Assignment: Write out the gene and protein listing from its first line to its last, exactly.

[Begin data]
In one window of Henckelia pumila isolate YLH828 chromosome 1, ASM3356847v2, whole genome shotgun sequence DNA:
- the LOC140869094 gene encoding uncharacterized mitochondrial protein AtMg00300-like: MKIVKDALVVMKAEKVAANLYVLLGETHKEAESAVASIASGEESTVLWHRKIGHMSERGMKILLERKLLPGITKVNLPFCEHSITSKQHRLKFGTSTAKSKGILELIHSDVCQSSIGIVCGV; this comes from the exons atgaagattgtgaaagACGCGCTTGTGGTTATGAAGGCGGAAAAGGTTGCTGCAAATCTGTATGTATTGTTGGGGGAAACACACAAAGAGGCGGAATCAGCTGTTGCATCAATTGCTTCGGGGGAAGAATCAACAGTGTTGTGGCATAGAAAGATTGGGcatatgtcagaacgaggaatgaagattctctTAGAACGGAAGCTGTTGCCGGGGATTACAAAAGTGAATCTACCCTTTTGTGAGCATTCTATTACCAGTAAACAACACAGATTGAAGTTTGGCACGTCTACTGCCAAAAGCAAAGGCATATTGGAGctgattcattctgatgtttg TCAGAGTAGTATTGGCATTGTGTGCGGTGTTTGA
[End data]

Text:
In one window of Henckelia pumila isolate YLH828 chromosome 1, ASM3356847v2, whole genome shotgun sequence DNA:
- the LOC140869094 gene encoding uncharacterized mitochondrial protein AtMg00300-like: MKIVKDALVVMKAEKVAANLYVLLGETHKEAESAVASIASGEESTVLWHRKIGHMSERGMKILLERKLLPGITKVNLPFCEHSITSKQHRLKFGTSTAKSKGILELIHSDVCQSSIGIVCGV; this comes from the exons atgaagattgtgaaagACGCGCTTGTGGTTATGAAGGCGGAAAAGGTTGCTGCAAATCTGTATGTATTGTTGGGGGAAACACACAAAGAGGCGGAATCAGCTGTTGCATCAATTGCTTCGGGGGAAGAATCAACAGTGTTGTGGCATAGAAAGATTGGGcatatgtcagaacgaggaatgaagattctctTAGAACGGAAGCTGTTGCCGGGGATTACAAAAGTGAATCTACCCTTTTGTGAGCATTCTATTACCAGTAAACAACACAGATTGAAGTTTGGCACGTCTACTGCCAAAAGCAAAGGCATATTGGAGctgattcattctgatgtttg TCAGAGTAGTATTGGCATTGTGTGCGGTGTTTGA